Arabs, Europe, U.N. reject Trump’s recognition of Jerusalem as Israeli capital

LONDON (Reuters) – Arabs and Muslims across the Middle East on Wednesday condemned the U.S. recognition of Jerusalem as Israel’s capital as an incendiary move in a volatile region and Palestinians said Washington was ditching its leading role as a peace mediator.

U.S. Vice President Mike Pence listens as U.S. President Donald Trump announces that the United States recognizes Jerusalem as the capital of Israel and will move its embassy there, during an address from the White House in Washington, U.S., December 6, 2017. REUTERS/Kevin Lamarque

The European Union and United Nations also voiced alarm at U.S. President Donald Trump’s decision to move the U.S. Embassy in Israel to Jerusalem and its repercussions for any chances of reviving Israeli-Palestinian peacemaking.

Major U.S. allies came out against Trump’s reversal of decades of U.S. and broad international policy on Jerusalem.

France rejected the “unilateral” decision while appealing for calm in the region. Britain said the move would not help peace efforts and Jerusalem should ultimately be shared by Israel and a future Palestinian state. Germany said Jerusalem’s status could be resolved on the basis of a two-state solution.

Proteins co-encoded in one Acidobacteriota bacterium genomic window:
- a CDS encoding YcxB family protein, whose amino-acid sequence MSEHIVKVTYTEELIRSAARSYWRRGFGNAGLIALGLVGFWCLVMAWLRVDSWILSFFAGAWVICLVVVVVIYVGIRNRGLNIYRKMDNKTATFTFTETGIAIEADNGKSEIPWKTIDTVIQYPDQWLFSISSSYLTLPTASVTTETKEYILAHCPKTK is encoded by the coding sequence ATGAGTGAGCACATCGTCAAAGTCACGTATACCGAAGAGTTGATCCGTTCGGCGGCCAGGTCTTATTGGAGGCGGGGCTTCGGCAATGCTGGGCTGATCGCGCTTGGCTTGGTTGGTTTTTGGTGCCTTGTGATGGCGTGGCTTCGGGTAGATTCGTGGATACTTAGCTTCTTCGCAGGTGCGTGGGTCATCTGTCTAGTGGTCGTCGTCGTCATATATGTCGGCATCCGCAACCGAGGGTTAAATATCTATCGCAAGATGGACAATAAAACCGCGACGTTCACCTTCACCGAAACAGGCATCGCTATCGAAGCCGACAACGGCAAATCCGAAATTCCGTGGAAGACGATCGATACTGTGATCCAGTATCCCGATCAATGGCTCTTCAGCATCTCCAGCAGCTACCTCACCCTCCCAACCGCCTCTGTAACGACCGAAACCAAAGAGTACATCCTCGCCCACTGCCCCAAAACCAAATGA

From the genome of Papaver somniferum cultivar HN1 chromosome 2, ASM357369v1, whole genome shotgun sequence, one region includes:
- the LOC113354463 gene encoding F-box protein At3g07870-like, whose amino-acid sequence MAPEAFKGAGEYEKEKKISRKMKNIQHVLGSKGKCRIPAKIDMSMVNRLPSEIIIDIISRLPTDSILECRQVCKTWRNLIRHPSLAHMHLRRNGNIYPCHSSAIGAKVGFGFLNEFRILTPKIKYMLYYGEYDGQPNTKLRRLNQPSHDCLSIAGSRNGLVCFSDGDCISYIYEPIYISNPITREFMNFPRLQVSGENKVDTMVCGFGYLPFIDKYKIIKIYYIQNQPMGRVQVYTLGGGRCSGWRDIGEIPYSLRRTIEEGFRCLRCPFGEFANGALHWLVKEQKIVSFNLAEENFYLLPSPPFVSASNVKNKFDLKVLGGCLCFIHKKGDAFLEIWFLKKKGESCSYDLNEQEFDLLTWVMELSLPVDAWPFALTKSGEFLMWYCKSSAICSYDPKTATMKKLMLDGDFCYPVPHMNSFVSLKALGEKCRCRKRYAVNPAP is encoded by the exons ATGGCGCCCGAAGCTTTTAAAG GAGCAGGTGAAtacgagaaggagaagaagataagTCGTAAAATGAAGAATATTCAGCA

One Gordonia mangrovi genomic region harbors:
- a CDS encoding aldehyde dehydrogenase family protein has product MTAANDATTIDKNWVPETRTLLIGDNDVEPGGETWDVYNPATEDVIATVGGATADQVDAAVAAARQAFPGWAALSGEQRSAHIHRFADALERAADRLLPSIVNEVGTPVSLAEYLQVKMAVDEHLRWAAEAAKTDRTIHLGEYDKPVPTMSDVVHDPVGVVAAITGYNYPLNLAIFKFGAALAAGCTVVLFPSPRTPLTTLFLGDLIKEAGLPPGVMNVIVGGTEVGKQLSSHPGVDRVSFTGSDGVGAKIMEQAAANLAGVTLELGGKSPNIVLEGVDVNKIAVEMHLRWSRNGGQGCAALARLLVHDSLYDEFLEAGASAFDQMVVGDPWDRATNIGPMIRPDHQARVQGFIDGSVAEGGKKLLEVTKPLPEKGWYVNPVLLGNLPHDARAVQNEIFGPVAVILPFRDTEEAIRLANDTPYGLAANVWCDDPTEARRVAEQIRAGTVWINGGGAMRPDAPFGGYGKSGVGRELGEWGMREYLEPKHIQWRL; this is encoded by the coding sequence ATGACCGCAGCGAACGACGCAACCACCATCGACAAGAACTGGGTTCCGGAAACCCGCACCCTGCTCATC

Israel, by contrast, applauded Trump’s move. Prime Minister Benjamin Netanyahu said in a pre-recorded video message that it was “an important step toward peace” and it was “our goal from Israel’s first day”

He added that any peace deal with the Palestinians would have to include Jerusalem as Israel’s capital and he urged other countries to follow Trump’s example.

Trump upended decades of U.S. policy in defiance of warnings from around the world that the gesture risks aggravating conflict in the tinderbox Middle East.

The status of Jerusalem is home to sites holy to the Muslim, Jewish and Christian faiths; its eastern sector was captured by Israel in a 1967 war and is claimed by Palestinians for the capital of an independent state they seek.

Israel deems Jerusalem its eternal and indivisible capital dating to antiquity, and its status is one of the thorniest barriers to an elusive Israeli-Palestinian peace.

Palestinian President Mahmoud Abbas, in a pre-recorded speech, said Jerusalem was the “eternal capital of the State of Palestine” and that Trump’s move was “tantamount to the United States abdicating its role as a peace mediator.”

The last round of U.S.-brokered talks foundered in 2014 over issues including Israeli settlement expansion in…

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